Anyone try sneaking babies under a broody hen?

chikadeedoodah

Songster
10 Years
Apr 23, 2009
128
0
119
Hi there,
I have a couple of hens that aren't broody yet, but they got broody last year (as pullets), and will likely be broody (or attempt it) when my chicks come from the hatchery in late April. Anyone have any luck in sneaking 25 chicks under some broody hens? If so, how'd you do it? Was it a success? I assume that I'll have to brooder these babies, but hey if I can get "Pippi" or "Ms. Skinny" to do the work for me, I'm thinking... why not?
 

ThePamperedPullet

Songster
11 Years
Oct 4, 2008
2,337
32
181
North Central Florida
We have three hens that love to be mommies and so it is really easy to slip a few extras under them. It is much easier if they are hatching their own eggs at the same time. We have new chicks hatching all the time around here from the bators and so when the broodies eggs start hatching we will take a handful of day olds down and slip them under them. Our one hen cared for 27 chicks at one time this past fall. It will depend a lot on the hen. You will know right away if she is going to accept them or not.
 

Pumpkinpup

Poultry Princess
11 Years
Jul 16, 2008
4,147
30
256
North-West Georgia
Sure, I have done it many times. I always do it at night when it is pitch black and late enough that the hen is pretty well out of it. I just slip the peeps under her and when she wakes up, Instant Family!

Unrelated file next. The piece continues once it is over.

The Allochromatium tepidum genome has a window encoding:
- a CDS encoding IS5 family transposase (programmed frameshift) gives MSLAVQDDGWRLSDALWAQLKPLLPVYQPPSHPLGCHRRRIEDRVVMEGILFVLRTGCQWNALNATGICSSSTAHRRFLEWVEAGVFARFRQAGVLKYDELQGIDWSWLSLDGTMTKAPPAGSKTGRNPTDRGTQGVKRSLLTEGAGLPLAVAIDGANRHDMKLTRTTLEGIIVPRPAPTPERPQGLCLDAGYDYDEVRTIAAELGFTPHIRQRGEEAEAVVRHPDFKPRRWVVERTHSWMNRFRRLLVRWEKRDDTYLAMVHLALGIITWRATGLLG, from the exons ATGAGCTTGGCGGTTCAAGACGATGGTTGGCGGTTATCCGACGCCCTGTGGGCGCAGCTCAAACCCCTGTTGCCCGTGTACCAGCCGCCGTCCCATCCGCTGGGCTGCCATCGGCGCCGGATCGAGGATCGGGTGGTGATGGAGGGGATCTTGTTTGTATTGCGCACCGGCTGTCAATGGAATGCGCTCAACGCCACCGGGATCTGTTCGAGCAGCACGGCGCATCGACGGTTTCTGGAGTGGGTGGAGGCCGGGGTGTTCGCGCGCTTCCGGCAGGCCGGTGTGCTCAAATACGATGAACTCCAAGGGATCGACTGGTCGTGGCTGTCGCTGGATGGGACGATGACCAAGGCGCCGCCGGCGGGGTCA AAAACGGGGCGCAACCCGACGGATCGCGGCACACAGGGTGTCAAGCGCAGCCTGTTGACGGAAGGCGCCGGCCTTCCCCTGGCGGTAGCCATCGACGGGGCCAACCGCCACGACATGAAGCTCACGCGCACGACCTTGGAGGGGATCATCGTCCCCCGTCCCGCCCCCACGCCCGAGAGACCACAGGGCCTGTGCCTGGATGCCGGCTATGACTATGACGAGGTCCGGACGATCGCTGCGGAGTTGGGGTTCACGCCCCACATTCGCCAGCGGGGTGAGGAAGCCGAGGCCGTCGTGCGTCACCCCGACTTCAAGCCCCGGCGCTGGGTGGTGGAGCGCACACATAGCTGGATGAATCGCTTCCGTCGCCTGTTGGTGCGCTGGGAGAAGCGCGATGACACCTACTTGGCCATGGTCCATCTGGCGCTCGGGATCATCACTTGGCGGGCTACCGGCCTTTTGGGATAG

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Works well this way. Less chance of her rejecting the new brood.
 

Kajunbanty

Songster
11 Years
Sep 14, 2008
114
1
122
I did it just this past week. My brother came home with 6 chicks and I had a hen that was trying to go broody. I set up a place for her with a nesting box, food and water and a light because we have had some cold nights here in Louisiana. I moved the hen in around dusk and let her get settle, then once it was good and dark I went out and slipped the chicks under her. I went back out once more to check on her but all seem fine. Next morning she was up scratching and teaching them how to eat. She is taking care of them just like she had hatched them when in truth she had only been broody a few days. This is how my grandmother did her new chicks each year she always ordered about 50 new ones a year.
 

chikadeedoodah

Songster
10 Years
Apr 23, 2009
128
0
119
Hooray! Love the inspiration and success stories. I'm definitely going to do this when I get my babies (of course it is likely that my hens won't cooperate and will only get broody well after I have the babies in the brooder...) How do you separate a broody hen from the pack? I have an extra large dog kennel that I can line on the bottom so rascally chicks can't get out, is that enough?
 

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